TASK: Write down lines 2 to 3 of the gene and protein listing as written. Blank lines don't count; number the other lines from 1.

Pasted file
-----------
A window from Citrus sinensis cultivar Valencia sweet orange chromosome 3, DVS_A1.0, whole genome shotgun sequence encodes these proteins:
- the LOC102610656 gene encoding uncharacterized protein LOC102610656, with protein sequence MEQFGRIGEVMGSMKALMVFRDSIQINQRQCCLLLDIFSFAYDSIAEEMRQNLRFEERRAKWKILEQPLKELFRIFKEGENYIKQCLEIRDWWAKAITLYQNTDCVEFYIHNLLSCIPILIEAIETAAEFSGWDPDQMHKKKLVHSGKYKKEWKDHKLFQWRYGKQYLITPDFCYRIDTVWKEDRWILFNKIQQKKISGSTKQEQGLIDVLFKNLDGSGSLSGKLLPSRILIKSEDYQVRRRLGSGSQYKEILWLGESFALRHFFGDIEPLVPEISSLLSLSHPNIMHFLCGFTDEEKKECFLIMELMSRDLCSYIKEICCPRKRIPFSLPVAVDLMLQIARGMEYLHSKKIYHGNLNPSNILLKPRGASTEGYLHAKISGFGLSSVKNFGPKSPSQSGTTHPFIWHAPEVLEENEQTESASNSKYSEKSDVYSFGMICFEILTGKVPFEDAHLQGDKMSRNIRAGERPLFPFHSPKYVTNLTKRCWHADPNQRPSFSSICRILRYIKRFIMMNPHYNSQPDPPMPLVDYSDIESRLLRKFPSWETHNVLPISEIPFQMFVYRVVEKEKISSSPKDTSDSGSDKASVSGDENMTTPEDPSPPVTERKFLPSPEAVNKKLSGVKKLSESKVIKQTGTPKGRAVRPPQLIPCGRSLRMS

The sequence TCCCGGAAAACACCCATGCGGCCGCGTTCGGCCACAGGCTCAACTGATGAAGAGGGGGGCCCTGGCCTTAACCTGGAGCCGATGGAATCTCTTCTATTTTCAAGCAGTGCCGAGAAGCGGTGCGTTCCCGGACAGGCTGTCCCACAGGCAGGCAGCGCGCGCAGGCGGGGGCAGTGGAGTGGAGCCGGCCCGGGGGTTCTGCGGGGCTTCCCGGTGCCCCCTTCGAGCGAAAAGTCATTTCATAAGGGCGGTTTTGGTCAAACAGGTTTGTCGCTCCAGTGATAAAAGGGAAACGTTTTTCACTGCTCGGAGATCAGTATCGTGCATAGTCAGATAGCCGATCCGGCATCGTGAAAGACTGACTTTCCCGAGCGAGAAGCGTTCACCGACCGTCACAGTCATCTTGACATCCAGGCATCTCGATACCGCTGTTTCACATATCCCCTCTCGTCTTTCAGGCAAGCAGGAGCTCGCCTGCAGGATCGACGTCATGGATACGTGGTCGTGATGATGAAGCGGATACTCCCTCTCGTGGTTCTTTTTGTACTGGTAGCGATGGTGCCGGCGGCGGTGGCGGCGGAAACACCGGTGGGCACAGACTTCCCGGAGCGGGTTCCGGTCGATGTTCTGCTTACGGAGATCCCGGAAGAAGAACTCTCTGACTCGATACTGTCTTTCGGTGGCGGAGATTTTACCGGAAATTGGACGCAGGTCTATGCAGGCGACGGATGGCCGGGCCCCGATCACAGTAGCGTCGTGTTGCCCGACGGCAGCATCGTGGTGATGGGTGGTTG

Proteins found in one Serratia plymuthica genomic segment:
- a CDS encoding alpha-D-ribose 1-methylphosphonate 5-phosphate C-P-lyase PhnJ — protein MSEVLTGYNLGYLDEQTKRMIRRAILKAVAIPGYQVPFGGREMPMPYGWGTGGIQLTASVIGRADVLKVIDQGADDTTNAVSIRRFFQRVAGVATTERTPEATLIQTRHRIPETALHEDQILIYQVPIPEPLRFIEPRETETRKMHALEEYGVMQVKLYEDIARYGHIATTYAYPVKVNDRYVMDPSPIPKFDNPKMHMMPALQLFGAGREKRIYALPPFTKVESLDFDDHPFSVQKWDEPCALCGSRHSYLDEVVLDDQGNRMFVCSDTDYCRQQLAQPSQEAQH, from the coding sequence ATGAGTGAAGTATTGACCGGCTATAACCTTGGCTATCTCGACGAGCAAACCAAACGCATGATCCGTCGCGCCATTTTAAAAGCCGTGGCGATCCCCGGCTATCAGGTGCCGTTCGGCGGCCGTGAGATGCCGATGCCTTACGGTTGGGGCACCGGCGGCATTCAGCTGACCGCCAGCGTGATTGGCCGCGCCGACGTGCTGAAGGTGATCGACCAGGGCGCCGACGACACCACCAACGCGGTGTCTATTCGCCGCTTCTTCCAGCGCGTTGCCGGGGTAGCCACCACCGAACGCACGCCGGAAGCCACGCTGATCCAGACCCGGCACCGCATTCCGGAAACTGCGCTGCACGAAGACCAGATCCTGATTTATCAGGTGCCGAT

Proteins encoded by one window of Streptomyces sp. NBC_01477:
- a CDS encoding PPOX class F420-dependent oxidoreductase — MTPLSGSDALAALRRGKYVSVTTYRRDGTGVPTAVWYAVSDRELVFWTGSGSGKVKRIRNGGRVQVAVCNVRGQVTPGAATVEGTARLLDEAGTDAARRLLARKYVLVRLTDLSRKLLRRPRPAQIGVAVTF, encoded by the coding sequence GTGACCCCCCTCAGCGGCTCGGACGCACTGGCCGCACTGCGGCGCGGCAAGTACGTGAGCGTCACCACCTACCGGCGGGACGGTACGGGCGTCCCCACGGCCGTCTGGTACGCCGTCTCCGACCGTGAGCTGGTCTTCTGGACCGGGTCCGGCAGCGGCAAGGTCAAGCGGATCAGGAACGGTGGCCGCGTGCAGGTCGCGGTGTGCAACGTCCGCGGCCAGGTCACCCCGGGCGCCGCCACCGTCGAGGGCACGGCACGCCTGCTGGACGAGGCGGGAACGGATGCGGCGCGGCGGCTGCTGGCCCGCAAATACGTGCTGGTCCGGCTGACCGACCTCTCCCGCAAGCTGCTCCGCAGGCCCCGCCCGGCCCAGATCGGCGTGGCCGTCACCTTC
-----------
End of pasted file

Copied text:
- the LOC102610656 gene encoding uncharacterized protein LOC102610656, with protein sequence MEQFGRIGEVMGSMKALMVFRDSIQINQRQCCLLLDIFSFAYDSIAEEMRQNLRFEERRAKWKILEQPLKELFRIFKEGENYIKQCLEIRDWWAKAITLYQNTDCVEFYIHNLLSCIPILIEAIETAAEFSGWDPDQMHKKKLVHSGKYKKEWKDHKLFQWRYGKQYLITPDFCYRIDTVWKEDRWILFNKIQQKKISGSTKQEQGLIDVLFKNLDGSGSLSGKLLPSRILIKSEDYQVRRRLGSGSQYKEILWLGESFALRHFFGDIEPLVPEISSLLSLSHPNIMHFLCGFTDEEKKECFLIMELMSRDLCSYIKEICCPRKRIPFSLPVAVDLMLQIARGMEYLHSKKIYHGNLNPSNILLKPRGASTEGYLHAKISGFGLSSVKNFGPKSPSQSGTTHPFIWHAPEVLEENEQTESASNSKYSEKSDVYSFGMICFEILTGKVPFEDAHLQGDKMSRNIRAGERPLFPFHSPKYVTNLTKRCWHADPNQRPSFSSICRILRYIKRFIMMNPHYNSQPDPPMPLVDYSDIESRLLRKFPSWETHNVLPISEIPFQMFVYRVVEKEKISSSPKDTSDSGSDKASVSGDENMTTPEDPSPPVTERKFLPSPEAVNKKLSGVKKLSESKVIKQTGTPKGRAVRPPQLIPCGRSLRMS

The sequence TCCCGGAAAACACCCATGCGGCCGCGTTCGGCCACAGGCTCAACTGATGAAGAGGGGGGCCCTGGCCTTAACCTGGAGCCGATGGAATCTCTTCTATTTTCAAGCAGTGCCGAGAAGCGGTGCGTTCCCGGACAGGCTGTCCCACAGGCAGGCAGCGCGCGCAGGCGGGGGCAGTGGAGTGGAGCCGGCCCGGGGGTTCTGCGGGGCTTCCCGGTGCCCCCTTCGAGCGAAAAGTCATTTCATAAGGGCGGTTTTGGTCAAACAGGTTTGTCGCTCCAGTGATAAAAGGGAAACGTTTTTCACTGCTCGGAGATCAGTATCGTGCATAGTCAGATAGCCGATCCGGCATCGTGAAAGACTGACTTTCCCGAGCGAGAAGCGTTCACCGACCGTCACAGTCATCTTGACATCCAGGCATCTCGATACCGCTGTTTCACATATCCCCTCTCGTCTTTCAGGCAAGCAGGAGCTCGCCTGCAGGATCGACGTCATGGATACGTGGTCGTGATGATGAAGCGGATACTCCCTCTCGTGGTTCTTTTTGTACTGGTAGCGATGGTGCCGGCGGCGGTGGCGGCGGAAACACCGGTGGGCACAGACTTCCCGGAGCGGGTTCCGGTCGATGTTCTGCTTACGGAGATCCCGGAAGAAGAACTCTCTGACTCGATACTGTCTTTCGGTGGCGGAGATTTTACCGGAAATTGGACGCAGGTCTATGCAGGCGACGGATGGCCGGGCCCCGATCACAGTAGCGTCGTGTTGCCCGACGGCAGCATCGTGGTGATGGGTGGTTG